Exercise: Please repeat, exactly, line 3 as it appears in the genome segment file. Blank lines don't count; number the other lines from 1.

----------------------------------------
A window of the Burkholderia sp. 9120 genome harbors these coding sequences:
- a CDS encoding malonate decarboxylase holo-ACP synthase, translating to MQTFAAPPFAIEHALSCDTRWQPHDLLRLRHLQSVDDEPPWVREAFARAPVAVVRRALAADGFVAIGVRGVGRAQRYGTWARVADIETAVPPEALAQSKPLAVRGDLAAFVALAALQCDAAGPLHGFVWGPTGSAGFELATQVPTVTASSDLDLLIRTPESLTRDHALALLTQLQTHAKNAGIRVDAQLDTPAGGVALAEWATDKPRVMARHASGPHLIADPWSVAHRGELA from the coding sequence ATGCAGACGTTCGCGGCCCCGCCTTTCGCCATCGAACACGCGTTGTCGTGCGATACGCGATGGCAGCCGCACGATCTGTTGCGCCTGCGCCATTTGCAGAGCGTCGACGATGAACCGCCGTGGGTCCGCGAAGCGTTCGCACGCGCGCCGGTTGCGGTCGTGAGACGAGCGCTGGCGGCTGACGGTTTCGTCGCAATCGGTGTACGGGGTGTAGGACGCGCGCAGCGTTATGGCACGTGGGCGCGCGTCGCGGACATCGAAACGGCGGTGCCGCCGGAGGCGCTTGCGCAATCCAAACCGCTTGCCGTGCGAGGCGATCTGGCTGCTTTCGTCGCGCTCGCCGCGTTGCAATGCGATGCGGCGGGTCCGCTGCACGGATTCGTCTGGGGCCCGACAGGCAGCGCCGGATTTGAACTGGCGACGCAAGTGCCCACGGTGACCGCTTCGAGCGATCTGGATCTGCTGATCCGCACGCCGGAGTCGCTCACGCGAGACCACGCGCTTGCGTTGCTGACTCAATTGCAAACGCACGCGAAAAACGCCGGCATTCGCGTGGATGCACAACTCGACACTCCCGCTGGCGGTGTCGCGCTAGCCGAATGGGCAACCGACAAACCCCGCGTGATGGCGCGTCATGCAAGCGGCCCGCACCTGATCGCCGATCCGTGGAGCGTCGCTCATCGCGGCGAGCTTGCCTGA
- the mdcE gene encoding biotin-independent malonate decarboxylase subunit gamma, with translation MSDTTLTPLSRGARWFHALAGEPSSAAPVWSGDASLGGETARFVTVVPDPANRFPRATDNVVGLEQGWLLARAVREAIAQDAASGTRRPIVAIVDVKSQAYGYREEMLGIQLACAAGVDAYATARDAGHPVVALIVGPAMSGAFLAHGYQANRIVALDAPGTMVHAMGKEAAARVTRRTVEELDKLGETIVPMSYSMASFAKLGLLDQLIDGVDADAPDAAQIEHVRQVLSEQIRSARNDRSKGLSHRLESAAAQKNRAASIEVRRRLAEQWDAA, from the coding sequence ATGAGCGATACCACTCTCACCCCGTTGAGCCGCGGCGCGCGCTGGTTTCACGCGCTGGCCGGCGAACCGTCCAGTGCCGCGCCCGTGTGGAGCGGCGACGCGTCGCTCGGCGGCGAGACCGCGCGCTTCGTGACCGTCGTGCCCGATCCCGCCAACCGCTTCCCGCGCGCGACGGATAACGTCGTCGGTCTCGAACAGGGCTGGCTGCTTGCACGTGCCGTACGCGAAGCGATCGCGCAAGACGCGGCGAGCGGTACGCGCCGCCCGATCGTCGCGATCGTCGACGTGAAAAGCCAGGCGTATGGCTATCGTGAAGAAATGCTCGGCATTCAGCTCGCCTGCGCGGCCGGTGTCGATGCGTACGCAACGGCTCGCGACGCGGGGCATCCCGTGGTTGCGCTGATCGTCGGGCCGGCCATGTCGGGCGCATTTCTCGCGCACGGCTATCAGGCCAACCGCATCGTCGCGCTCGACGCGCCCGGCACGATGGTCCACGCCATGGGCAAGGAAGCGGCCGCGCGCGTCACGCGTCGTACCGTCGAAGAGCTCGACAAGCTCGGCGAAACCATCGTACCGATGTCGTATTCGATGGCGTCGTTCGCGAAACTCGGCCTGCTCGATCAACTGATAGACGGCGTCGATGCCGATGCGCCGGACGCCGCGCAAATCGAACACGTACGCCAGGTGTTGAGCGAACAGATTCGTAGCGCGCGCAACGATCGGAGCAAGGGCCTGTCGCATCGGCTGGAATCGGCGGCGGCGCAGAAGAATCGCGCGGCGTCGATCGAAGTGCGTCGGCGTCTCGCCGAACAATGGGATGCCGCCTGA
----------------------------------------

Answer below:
- the mdcE gene encoding biotin-independent malonate decarboxylase subunit gamma, with translation MSDTTLTPLSRGARWFHALAGEPSSAAPVWSGDASLGGETARFVTVVPDPANRFPRATDNVVGLEQGWLLARAVREAIAQDAASGTRRPIVAIVDVKSQAYGYREEMLGIQLACAAGVDAYATARDAGHPVVALIVGPAMSGAFLAHGYQANRIVALDAPGTMVHAMGKEAAARVTRRTVEELDKLGETIVPMSYSMASFAKLGLLDQLIDGVDADAPDAAQIEHVRQVLSEQIRSARNDRSKGLSHRLESAAAQKNRAASIEVRRRLAEQWDAA, from the coding sequence ATGAGCGATACCACTCTCACCCCGTTGAGCCGCGGCGCGCGCTGGTTTCACGCGCTGGCCGGCGAACCGTCCAGTGCCGCGCCCGTGTGGAGCGGCGACGCGTCGCTCGGCGGCGAGACCGCGCGCTTCGTGACCGTCGTGCCCGATCCCGCCAACCGCTTCCCGCGCGCGACGGATAACGTCGTCGGTCTCGAACAGGGCTGGCTGCTTGCACGTGCCGTACGCGAAGCGATCGCGCAAGACGCGGCGAGCGGTACGCGCCGCCCGATCGTCGCGATCGTCGACGTGAAAAGCCAGGCGTATGGCTATCGTGAAGAAATGCTCGGCATTCAGCTCGCCTGCGCGGCCGGTGTCGATGCGTACGCAACGGCTCGCGACGCGGGGCATCCCGTGGTTGCGCTGATCGTCGGGCCGGCCATGTCGGGCGCATTTCTCGCGCACGGCTATCAGGCCAACCGCATCGTCGCGCTCGACGCGCCCGGCACGATGGTCCACGCCATGGGCAAGGAAGCGGCCGCGCGCGTCACGCGTCGTACCGTCGAAGAGCTCGACAAGCTCGGCGAAACCATCGTACCGATGTCGTATTCGATGGCGTCGTTCGCGAAACTCGGCCTGCTCGATCAACTGATAGACGGCGTCGATGCCGATGCGCCGGACGCCGCGCAAATCGAACACGTACGCCAGGTGTTGAGCGAACAGATTCGTAGCGCGCGCAACGATCGGAGCAAGGGCCTGTCGCATCGGCTGGAATCGGCGGCGGCGCAGAAGAATCGCGCGGCGTCGATCGAAGTGCGTCGGCGTCTCGCCGAACAATGGGATGCCGCCTGA